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Biology, Uncategorized

Inflammation and strength

As I’m still recovering from three years of a wrist disaster I’m working on building my strength back up. But my physio said something this morning that I found quite intriguing. Basically, if you try to strength train while you have lots of inflammation it’s like hitting the start button on a machine when the machine is unplugged, nothing is going to happen. So of course, I want to find the research that support this.

  • Bartali et al (2012) found that seniors with lots of inflammation and a low protein diet lost more muscle mass than seniors with less inflammation and the same diet.
  • Norman, Stobaus, Kulka, and Schulzke (2014) found that acute inflammation markers in the body significantly reduced hand grip strength regardless of age, gender, and body composition.
  • McDermott, et al (2007) studied individuals with lower extremity peripheral arterial disease (which is a narrowing of the arteries in the legs) and found that increased markers of inflammation were associated with lower calf muscle density and lower calf strength.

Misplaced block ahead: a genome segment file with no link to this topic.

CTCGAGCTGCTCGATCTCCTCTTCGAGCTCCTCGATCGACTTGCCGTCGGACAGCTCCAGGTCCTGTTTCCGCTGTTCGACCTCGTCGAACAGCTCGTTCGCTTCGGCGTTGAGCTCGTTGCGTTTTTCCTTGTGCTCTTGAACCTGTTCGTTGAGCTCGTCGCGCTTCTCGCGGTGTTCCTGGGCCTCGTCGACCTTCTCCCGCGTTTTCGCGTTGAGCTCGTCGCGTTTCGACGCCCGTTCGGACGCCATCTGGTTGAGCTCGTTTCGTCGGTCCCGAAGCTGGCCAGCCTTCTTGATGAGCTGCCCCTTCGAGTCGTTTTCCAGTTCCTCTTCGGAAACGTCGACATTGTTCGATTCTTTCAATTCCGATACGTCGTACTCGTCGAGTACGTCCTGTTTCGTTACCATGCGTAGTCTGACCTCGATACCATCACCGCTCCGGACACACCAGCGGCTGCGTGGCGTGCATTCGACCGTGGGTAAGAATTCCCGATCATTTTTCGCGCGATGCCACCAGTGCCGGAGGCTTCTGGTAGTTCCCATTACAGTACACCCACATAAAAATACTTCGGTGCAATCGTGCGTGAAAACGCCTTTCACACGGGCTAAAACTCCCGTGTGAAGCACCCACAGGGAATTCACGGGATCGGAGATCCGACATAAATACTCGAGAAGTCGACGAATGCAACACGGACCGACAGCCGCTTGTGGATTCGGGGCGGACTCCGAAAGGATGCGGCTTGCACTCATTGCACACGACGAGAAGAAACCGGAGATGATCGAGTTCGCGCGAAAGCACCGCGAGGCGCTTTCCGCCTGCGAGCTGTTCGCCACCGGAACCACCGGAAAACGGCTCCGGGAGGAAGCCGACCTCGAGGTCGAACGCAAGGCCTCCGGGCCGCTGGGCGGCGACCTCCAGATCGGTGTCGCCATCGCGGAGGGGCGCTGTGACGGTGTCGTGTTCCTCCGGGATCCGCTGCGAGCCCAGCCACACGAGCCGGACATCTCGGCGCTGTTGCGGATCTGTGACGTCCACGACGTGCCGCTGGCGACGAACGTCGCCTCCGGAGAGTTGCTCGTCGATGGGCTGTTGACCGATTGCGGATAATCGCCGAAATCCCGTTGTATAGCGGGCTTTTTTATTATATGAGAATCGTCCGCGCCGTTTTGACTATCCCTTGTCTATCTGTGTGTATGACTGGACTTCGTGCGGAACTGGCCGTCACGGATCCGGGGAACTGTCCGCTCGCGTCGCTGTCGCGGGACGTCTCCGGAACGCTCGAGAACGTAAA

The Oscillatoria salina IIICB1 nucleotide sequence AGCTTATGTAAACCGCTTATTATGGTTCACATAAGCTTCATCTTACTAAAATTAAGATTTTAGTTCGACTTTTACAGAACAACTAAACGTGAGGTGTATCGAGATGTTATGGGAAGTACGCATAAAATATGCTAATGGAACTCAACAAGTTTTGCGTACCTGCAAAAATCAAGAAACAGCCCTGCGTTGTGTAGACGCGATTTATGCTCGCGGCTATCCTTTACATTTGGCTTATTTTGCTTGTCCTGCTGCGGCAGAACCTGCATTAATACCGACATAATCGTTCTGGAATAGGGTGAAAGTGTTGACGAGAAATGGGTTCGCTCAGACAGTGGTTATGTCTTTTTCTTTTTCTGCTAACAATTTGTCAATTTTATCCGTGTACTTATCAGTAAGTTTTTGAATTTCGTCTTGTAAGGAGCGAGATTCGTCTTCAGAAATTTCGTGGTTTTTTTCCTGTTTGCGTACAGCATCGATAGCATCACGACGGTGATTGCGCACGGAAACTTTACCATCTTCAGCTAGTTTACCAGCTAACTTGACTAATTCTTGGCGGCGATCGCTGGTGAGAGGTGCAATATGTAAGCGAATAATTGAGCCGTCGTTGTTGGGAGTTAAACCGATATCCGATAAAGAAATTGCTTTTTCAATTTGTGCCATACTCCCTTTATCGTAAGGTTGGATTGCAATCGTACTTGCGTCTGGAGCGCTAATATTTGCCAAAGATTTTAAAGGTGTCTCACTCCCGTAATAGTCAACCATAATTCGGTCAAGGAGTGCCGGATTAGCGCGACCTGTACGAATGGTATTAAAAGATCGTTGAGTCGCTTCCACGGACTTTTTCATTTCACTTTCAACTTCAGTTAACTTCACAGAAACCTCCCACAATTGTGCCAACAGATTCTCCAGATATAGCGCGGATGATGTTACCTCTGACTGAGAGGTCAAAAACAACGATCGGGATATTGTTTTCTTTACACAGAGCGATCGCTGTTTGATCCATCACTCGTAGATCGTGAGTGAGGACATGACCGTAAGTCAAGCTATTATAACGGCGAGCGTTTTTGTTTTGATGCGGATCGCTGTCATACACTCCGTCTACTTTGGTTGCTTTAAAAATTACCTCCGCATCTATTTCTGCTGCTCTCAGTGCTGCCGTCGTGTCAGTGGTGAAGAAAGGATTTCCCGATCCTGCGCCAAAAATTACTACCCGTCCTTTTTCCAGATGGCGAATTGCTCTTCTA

So this does make sense to me, because days where my wrist is more inflamed I do seem to have more trouble gripping things, even basic things that I can normally grip. Some days I will carry things in my injured hand, but other days I won’t carry anything. I always kind of associated this with the pain but it seems to make more sense in my brain based on how it feels that there is actually a difference in the strength. It also does lend some support to not necessarily forcing my strength training when my wrist isn’t doing well. I just need to have fewer and fewer bad days to be able to continue to do that.

About Tai Munro

I am passionate about making science, sustainability, and sport accessible through engaging information and activities.


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